I reviewed the Kennebec Journal's voter guide yesterday. They asked one question about "gay marriage." They asked if the candidate supports an amendment to the Maine constitution banning gay marriage. All the candidates answered the question.
The League also has a questionnaire. The fact that many candidates, even good ones, didn't answer our online questionnaire is one sign of trouble ahead. Another clue is the answers in the KJ voter guide. They allowed space for more than just a yes or no answer.
One Christian minister, who is attempting a return to the Legislature, said that the state should get out of marriage entirely. He says that marriage is a private religious affair. This candidate switched from Republican to Democrat half way through his last term.
One legislator claimed that they are "unsure" about the constitutional amendment. Perhaps they don't want same sex marriage, but they are concerned about amending the constitution. In other words they want to stop homosexual rights, but don't want to do it using the Maine constitution.
Often we find a legislator who rises in power and responsibility on a tide of careful calculation and deft maneuvering on social issues. This sort of candidate usually votes right, but that's all they'll do. They won't lift a political finger, or take political risks, to help the pro family movement.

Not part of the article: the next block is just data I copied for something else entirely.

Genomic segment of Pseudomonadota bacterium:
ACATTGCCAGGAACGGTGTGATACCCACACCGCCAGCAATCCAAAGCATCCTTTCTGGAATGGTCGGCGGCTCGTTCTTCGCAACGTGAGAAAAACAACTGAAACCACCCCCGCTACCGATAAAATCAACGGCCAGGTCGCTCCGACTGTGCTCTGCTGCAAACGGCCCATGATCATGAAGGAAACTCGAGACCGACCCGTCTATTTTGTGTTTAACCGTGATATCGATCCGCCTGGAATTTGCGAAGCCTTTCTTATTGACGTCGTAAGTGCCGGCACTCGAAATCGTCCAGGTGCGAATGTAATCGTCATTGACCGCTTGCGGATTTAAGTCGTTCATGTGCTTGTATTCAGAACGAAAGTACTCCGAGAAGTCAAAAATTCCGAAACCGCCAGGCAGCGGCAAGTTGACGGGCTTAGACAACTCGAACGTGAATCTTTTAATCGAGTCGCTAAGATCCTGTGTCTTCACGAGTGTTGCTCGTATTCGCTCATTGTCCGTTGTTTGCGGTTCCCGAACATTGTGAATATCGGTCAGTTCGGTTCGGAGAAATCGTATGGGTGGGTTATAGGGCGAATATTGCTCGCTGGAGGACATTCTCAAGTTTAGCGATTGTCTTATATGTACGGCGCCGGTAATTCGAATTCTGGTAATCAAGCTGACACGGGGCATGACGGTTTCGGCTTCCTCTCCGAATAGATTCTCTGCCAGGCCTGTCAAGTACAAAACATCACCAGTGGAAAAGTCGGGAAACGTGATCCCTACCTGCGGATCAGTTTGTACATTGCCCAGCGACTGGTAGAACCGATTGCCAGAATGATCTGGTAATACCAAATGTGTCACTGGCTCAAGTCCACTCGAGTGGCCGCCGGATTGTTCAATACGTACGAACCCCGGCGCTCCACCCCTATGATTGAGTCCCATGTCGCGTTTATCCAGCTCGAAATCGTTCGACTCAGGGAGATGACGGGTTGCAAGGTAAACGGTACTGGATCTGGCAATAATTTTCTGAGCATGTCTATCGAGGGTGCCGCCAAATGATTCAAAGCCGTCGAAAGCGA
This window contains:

This Legislature has proven time and time again that they believe referendums are not binding. Legislators act as if referendums are more like a poll of what the people of Maine think at a given point in time, than a political action that binds future legislatures. Two consecutive referendums that were won by a sliver four and six years ago respectively have lost their hold on the imagination of Legislators. That came home to me in the answers I read in the KJ voter guide.
It is clear from reading the voter guide, and lobbying for many years, that candidates expect their lawmaking and public discourse to be free of public Christian influence and reasoning (unless it supports politically correct causes.) The separation of church and state means that orthodox, cheerful, intelligent and imaginative Christians need to check their faith at the State House door. To do anything else is to risk losing the opportunity to manage power in Maine government. We might picture these Christians as cuckoo clocks. They are either a curious reminder that time is simply passing or an artful clock chirping that the end of all things draws near.
Maine Christians must decide that the Bible's views about the world around us are worth defending publicly. Until that time we will face the scrubbed choices presented to us in the KJ voter guide.